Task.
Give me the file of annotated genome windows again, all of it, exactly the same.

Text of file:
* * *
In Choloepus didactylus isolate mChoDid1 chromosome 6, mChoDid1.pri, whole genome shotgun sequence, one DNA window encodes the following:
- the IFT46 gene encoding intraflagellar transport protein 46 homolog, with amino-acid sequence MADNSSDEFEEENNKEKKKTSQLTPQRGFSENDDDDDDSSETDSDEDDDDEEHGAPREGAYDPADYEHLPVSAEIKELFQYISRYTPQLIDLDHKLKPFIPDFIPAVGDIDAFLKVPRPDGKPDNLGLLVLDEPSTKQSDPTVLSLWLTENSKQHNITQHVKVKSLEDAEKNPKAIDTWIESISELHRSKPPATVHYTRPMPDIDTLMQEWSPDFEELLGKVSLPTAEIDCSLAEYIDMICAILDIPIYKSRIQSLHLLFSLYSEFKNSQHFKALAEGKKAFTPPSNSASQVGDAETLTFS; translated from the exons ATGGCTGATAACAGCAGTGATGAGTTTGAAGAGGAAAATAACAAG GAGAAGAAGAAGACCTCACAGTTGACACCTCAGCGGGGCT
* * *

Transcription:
In Choloepus didactylus isolate mChoDid1 chromosome 6, mChoDid1.pri, whole genome shotgun sequence, one DNA window encodes the following:
- the IFT46 gene encoding intraflagellar transport protein 46 homolog, with amino-acid sequence MADNSSDEFEEENNKEKKKTSQLTPQRGFSENDDDDDDSSETDSDEDDDDEEHGAPREGAYDPADYEHLPVSAEIKELFQYISRYTPQLIDLDHKLKPFIPDFIPAVGDIDAFLKVPRPDGKPDNLGLLVLDEPSTKQSDPTVLSLWLTENSKQHNITQHVKVKSLEDAEKNPKAIDTWIESISELHRSKPPATVHYTRPMPDIDTLMQEWSPDFEELLGKVSLPTAEIDCSLAEYIDMICAILDIPIYKSRIQSLHLLFSLYSEFKNSQHFKALAEGKKAFTPPSNSASQVGDAETLTFS; translated from the exons ATGGCTGATAACAGCAGTGATGAGTTTGAAGAGGAAAATAACAAG GAGAAGAAGAAGACCTCACAGTTGACACCTCAGCGGGGCT